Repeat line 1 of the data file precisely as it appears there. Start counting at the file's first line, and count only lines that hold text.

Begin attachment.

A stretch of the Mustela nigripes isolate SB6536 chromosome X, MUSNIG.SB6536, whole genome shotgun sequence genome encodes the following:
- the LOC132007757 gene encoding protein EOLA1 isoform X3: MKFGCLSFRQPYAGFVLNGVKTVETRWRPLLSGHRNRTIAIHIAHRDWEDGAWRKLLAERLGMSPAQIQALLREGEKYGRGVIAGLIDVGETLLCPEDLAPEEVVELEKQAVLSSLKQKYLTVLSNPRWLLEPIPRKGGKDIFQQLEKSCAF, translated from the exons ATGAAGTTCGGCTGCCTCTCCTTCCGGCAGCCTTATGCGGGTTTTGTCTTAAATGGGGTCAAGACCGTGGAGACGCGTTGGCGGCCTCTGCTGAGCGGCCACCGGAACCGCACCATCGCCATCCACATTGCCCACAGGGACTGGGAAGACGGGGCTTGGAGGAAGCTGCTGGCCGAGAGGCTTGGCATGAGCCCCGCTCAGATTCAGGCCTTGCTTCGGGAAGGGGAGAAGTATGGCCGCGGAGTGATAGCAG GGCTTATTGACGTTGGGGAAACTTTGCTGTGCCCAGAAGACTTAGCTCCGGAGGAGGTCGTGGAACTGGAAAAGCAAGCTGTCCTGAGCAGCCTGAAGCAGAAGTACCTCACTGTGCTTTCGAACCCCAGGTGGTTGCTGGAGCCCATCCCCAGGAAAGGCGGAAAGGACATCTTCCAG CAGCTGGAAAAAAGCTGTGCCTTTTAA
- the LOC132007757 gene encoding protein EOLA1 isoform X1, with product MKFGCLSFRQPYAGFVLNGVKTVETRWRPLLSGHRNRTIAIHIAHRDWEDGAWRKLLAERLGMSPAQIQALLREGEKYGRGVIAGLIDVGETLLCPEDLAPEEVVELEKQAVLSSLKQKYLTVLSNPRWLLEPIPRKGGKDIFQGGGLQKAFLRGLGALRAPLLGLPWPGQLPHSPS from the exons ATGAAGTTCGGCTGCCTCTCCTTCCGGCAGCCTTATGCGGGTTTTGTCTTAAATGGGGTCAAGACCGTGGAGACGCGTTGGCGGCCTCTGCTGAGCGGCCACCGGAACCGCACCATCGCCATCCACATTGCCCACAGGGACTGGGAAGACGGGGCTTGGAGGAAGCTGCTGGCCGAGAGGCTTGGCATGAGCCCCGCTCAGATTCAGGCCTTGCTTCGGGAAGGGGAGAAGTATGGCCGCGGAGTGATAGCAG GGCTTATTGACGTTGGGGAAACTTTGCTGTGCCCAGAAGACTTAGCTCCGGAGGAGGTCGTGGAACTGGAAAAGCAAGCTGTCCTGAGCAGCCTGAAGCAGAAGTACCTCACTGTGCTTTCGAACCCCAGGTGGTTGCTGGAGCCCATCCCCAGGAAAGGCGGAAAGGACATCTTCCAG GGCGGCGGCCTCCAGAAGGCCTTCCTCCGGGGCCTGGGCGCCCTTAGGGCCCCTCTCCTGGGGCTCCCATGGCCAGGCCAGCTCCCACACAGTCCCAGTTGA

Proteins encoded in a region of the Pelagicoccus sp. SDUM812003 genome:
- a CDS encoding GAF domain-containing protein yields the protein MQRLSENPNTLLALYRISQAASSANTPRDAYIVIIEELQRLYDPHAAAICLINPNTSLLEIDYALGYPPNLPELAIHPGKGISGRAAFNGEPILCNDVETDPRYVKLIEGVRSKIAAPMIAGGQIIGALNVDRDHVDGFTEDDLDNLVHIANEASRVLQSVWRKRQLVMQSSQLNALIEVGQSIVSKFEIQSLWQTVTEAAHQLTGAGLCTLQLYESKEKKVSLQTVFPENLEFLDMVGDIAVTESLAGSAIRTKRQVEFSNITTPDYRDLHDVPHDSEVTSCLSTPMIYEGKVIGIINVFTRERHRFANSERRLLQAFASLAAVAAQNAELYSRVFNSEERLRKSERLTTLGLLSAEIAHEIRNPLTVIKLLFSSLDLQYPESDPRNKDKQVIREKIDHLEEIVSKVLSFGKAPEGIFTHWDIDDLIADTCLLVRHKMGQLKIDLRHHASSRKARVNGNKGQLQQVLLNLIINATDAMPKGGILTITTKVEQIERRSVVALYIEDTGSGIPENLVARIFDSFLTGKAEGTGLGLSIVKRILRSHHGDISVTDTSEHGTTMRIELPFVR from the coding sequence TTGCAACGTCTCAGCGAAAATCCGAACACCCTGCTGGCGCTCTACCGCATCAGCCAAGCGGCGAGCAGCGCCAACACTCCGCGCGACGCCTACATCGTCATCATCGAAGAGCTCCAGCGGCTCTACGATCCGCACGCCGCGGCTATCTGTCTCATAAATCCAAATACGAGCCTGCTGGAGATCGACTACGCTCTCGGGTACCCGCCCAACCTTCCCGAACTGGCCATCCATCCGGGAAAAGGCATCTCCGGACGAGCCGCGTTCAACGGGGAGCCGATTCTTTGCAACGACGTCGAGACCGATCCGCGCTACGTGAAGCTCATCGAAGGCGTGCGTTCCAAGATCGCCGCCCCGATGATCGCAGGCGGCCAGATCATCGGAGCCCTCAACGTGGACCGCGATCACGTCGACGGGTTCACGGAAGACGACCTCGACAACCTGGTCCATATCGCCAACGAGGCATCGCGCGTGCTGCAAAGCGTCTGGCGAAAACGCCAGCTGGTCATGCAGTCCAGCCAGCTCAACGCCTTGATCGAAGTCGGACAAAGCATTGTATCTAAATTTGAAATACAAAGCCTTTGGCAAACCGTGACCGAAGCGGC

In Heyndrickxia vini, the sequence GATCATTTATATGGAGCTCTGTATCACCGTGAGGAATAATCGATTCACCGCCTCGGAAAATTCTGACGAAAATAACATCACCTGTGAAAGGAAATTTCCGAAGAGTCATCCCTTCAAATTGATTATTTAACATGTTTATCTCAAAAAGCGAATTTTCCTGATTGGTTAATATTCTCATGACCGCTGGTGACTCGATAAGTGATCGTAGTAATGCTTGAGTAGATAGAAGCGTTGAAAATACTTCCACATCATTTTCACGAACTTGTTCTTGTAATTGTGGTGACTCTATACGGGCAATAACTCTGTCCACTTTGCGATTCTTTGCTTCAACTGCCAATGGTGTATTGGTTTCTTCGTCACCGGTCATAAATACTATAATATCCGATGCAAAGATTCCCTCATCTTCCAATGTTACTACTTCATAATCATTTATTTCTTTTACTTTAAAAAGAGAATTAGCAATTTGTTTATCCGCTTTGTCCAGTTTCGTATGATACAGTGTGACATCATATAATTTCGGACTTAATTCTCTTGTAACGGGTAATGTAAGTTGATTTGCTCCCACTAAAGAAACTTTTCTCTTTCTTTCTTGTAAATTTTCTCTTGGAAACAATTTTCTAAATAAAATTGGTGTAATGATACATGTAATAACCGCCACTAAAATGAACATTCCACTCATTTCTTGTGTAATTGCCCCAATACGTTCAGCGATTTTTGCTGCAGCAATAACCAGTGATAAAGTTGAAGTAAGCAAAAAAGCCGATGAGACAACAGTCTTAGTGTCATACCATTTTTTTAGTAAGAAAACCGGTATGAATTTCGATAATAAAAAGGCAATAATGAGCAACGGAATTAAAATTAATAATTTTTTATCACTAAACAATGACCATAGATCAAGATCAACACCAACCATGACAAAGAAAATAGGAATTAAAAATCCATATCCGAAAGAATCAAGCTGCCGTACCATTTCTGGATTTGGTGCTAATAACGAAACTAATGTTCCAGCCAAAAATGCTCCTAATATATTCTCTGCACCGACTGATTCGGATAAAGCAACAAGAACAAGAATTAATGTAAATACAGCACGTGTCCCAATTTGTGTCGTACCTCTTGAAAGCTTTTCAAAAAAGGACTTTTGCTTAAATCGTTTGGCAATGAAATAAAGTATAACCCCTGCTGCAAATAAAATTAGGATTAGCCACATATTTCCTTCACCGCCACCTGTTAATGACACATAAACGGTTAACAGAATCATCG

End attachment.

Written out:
A stretch of the Mustela nigripes isolate SB6536 chromosome X, MUSNIG.SB6536, whole genome shotgun sequence genome encodes the following: